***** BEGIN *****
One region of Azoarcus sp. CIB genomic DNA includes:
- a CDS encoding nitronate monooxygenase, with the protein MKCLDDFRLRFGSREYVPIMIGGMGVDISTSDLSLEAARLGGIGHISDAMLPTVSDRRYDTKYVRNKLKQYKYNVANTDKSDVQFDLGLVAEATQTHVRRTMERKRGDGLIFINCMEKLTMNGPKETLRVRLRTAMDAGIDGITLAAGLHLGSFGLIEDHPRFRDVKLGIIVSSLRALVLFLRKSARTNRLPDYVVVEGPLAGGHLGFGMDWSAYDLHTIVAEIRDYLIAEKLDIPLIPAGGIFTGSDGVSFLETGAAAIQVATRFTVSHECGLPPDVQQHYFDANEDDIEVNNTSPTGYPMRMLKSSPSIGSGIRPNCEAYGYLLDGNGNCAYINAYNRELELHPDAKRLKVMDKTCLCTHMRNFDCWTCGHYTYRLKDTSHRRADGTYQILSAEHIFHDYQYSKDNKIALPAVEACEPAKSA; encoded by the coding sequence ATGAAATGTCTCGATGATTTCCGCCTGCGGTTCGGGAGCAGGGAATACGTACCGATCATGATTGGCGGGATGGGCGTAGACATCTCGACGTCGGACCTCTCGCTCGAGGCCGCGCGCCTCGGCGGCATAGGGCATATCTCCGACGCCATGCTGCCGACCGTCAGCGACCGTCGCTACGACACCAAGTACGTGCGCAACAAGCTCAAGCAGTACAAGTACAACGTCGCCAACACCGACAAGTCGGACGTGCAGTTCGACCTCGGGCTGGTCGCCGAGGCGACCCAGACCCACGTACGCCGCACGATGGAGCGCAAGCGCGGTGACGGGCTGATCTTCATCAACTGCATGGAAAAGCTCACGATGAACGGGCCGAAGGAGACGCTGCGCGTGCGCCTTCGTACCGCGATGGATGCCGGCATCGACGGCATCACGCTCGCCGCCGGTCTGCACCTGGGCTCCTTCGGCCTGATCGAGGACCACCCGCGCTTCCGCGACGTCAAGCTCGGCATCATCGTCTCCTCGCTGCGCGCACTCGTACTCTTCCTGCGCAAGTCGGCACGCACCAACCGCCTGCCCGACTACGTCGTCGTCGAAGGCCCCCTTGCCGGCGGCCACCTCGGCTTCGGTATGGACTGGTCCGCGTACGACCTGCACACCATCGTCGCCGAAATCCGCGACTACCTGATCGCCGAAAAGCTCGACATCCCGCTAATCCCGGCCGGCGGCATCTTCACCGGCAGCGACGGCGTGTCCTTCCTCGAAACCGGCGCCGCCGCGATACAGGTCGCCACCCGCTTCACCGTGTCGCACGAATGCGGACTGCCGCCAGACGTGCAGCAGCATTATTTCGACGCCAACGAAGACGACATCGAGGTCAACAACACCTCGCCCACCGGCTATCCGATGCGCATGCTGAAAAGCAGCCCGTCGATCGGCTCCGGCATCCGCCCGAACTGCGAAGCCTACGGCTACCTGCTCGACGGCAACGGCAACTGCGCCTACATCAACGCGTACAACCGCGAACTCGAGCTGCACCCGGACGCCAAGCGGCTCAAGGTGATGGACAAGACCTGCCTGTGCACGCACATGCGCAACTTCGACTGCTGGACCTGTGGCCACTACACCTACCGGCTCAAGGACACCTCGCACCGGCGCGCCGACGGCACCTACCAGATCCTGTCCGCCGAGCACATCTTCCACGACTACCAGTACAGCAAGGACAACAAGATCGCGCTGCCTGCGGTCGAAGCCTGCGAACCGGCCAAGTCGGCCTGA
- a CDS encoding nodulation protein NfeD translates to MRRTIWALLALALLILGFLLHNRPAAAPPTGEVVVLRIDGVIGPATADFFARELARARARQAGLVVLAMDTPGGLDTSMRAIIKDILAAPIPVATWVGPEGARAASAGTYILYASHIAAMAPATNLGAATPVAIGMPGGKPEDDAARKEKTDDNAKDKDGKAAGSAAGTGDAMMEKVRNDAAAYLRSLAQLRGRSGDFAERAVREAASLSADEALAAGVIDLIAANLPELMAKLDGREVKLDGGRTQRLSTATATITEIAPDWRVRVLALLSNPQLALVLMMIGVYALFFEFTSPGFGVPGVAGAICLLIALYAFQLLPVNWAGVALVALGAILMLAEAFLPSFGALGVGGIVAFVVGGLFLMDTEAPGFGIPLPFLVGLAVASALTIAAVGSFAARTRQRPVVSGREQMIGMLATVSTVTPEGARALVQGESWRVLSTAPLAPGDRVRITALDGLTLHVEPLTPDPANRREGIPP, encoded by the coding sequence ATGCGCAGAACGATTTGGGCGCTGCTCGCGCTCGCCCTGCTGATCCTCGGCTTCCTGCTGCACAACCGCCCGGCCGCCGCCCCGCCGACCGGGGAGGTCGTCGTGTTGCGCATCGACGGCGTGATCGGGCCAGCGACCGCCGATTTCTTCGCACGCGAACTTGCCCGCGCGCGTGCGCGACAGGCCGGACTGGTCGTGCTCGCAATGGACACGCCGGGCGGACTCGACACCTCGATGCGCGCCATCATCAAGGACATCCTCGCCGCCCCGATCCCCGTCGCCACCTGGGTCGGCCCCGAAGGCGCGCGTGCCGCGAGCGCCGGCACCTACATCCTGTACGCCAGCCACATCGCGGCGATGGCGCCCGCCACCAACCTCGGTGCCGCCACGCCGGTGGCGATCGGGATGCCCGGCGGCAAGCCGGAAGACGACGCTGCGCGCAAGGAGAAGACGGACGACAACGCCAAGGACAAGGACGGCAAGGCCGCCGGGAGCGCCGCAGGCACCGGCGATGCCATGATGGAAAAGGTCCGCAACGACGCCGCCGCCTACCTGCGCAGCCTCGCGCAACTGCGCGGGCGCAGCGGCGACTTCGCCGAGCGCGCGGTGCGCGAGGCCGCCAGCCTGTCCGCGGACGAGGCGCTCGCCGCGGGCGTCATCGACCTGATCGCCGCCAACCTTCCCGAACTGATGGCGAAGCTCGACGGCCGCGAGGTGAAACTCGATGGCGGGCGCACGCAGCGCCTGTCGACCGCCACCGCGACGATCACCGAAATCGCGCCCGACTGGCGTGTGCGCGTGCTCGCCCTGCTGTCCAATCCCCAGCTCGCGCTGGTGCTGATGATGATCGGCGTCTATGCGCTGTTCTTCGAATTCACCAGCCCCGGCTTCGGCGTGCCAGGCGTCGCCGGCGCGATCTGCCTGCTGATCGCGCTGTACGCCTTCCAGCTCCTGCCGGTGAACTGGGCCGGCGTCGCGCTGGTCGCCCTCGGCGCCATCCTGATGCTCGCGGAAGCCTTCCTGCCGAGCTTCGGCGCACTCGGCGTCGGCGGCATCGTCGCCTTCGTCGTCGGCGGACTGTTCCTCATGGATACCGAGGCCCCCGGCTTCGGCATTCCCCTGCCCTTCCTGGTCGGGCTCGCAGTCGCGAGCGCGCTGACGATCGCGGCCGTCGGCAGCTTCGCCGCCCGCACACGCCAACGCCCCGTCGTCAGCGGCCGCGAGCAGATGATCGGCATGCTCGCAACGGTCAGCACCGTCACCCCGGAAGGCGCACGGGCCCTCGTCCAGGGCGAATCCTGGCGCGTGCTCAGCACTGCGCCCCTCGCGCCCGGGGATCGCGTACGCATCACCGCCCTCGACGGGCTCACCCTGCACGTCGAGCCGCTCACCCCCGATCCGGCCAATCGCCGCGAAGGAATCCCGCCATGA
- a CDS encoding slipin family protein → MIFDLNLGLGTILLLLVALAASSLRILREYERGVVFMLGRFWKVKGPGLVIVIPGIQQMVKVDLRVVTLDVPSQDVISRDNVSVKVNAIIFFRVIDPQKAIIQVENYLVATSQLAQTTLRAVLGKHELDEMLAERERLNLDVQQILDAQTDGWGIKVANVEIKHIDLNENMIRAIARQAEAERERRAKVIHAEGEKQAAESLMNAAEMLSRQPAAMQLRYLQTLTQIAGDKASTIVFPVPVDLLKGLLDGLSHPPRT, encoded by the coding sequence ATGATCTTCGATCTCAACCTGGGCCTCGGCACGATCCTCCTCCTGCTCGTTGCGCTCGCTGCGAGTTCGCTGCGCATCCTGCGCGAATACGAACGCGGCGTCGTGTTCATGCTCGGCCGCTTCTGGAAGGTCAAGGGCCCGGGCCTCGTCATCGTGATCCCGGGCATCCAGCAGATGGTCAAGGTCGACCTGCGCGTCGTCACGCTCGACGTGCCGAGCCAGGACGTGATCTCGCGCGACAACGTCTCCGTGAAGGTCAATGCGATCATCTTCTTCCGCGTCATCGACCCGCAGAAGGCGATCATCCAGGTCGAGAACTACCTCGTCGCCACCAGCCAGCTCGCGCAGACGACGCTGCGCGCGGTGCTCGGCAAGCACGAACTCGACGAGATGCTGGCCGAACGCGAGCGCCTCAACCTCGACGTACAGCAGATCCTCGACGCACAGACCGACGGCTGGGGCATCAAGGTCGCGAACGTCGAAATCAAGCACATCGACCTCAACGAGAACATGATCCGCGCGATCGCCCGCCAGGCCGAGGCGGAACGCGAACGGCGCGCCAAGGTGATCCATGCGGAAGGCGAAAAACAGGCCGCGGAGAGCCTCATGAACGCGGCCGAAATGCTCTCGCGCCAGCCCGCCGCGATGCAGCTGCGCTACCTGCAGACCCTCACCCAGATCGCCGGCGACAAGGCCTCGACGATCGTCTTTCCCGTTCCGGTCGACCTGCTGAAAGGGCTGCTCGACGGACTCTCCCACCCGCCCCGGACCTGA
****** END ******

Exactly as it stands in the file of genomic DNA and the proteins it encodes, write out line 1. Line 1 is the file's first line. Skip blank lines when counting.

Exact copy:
One region of Azoarcus sp. CIB genomic DNA includes: